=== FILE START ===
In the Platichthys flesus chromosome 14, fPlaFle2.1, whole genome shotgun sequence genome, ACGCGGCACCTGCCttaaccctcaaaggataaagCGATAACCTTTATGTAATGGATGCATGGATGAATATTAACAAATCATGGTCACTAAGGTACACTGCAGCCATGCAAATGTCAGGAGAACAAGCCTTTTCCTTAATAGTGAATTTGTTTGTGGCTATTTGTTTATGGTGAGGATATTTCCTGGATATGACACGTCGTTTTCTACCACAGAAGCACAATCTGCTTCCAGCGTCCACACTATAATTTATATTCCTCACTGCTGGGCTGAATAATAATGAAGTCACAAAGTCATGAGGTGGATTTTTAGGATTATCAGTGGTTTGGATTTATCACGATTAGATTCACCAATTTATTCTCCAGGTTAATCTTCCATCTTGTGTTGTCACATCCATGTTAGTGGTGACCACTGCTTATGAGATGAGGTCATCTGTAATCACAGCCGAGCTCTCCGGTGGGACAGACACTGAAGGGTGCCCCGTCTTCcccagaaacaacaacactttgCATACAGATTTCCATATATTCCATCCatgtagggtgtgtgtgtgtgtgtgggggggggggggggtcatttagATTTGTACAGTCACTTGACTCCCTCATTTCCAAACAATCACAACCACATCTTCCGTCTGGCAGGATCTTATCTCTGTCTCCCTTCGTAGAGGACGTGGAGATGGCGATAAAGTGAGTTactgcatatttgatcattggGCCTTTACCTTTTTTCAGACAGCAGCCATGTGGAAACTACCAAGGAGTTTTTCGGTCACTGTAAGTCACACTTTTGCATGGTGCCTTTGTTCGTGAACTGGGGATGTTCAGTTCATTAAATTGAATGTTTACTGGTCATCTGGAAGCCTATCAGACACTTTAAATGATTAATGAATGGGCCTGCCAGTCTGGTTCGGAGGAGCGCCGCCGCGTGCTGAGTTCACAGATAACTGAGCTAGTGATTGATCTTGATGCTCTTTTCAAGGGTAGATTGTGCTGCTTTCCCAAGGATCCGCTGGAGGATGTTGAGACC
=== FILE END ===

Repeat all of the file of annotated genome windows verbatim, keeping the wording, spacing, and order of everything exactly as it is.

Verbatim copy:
In the Platichthys flesus chromosome 14, fPlaFle2.1, whole genome shotgun sequence genome, ACGCGGCACCTGCCttaaccctcaaaggataaagCGATAACCTTTATGTAATGGATGCATGGATGAATATTAACAAATCATGGTCACTAAGGTACACTGCAGCCATGCAAATGTCAGGAGAACAAGCCTTTTCCTTAATAGTGAATTTGTTTGTGGCTATTTGTTTATGGTGAGGATATTTCCTGGATATGACACGTCGTTTTCTACCACAGAAGCACAATCTGCTTCCAGCGTCCACACTATAATTTATATTCCTCACTGCTGGGCTGAATAATAATGAAGTCACAAAGTCATGAGGTGGATTTTTAGGATTATCAGTGGTTTGGATTTATCACGATTAGATTCACCAATTTATTCTCCAGGTTAATCTTCCATCTTGTGTTGTCACATCCATGTTAGTGGTGACCACTGCTTATGAGATGAGGTCATCTGTAATCACAGCCGAGCTCTCCGGTGGGACAGACACTGAAGGGTGCCCCGTCTTCcccagaaacaacaacactttgCATACAGATTTCCATATATTCCATCCatgtagggtgtgtgtgtgtgtgtgggggggggggggggtcatttagATTTGTACAGTCACTTGACTCCCTCATTTCCAAACAATCACAACCACATCTTCCGTCTGGCAGGATCTTATCTCTGTCTCCCTTCGTAGAGGACGTGGAGATGGCGATAAAGTGAGTTactgcatatttgatcattggGCCTTTACCTTTTTTCAGACAGCAGCCATGTGGAAACTACCAAGGAGTTTTTCGGTCACTGTAAGTCACACTTTTGCATGGTGCCTTTGTTCGTGAACTGGGGATGTTCAGTTCATTAAATTGAATGTTTACTGGTCATCTGGAAGCCTATCAGACACTTTAAATGATTAATGAATGGGCCTGCCAGTCTGGTTCGGAGGAGCGCCGCCGCGTGCTGAGTTCACAGATAACTGAGCTAGTGATTGATCTTGATGCTCTTTTCAAGGGTAGATTGTGCTGCTTTCCCAAGGATCCGCTGGAGGATGTTGAGACC